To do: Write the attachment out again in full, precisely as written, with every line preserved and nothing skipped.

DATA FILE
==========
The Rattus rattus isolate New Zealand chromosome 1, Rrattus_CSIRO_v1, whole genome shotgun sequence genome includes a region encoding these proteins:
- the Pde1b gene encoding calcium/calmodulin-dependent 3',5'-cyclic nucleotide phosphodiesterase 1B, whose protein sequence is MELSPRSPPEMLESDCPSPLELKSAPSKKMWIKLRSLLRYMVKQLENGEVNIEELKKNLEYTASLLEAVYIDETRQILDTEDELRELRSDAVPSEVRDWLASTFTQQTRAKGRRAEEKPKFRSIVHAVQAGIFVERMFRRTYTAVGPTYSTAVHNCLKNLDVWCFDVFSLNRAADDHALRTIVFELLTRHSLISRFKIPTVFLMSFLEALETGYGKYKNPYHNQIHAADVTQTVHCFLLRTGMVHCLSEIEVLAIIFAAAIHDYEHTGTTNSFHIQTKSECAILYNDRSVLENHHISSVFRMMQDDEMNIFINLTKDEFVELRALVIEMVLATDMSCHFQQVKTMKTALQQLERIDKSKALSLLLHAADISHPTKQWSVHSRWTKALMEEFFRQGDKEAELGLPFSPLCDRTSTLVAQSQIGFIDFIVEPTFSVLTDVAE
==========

The Rattus rattus isolate New Zealand chromosome 1, Rrattus_CSIRO_v1, whole genome shotgun sequence genome includes a region encoding these proteins:
- the Pde1b gene encoding calcium/calmodulin-dependent 3',5'-cyclic nucleotide phosphodiesterase 1B, whose protein sequence is MELSPRSPPEMLESDCPSPLELKSAPSKKMWIKLRSLLRYMVKQLENGEVNIEELKKNLEYTASLLEAVYIDETRQILDTEDELRELRSDAVPSEVRDWLASTFTQQTRAKGRRAEEKPKFRSIVHAVQAGIFVERMFRRTYTAVGPTYSTAVHNCLKNLDVWCFDVFSLNRAADDHALRTIVFELLTRHSLISRFKIPTVFLMSFLEALETGYGKYKNPYHNQIHAADVTQTVHCFLLRTGMVHCLSEIEVLAIIFAAAIHDYEHTGTTNSFHIQTKSECAILYNDRSVLENHHISSVFRMMQDDEMNIFINLTKDEFVELRALVIEMVLATDMSCHFQQVKTMKTALQQLERIDKSKALSLLLHAADISHPTKQWSVHSRWTKALMEEFFRQGDKEAELGLPFSPLCDRTSTLVAQSQIGFIDFIVEPTFSVLTDVAE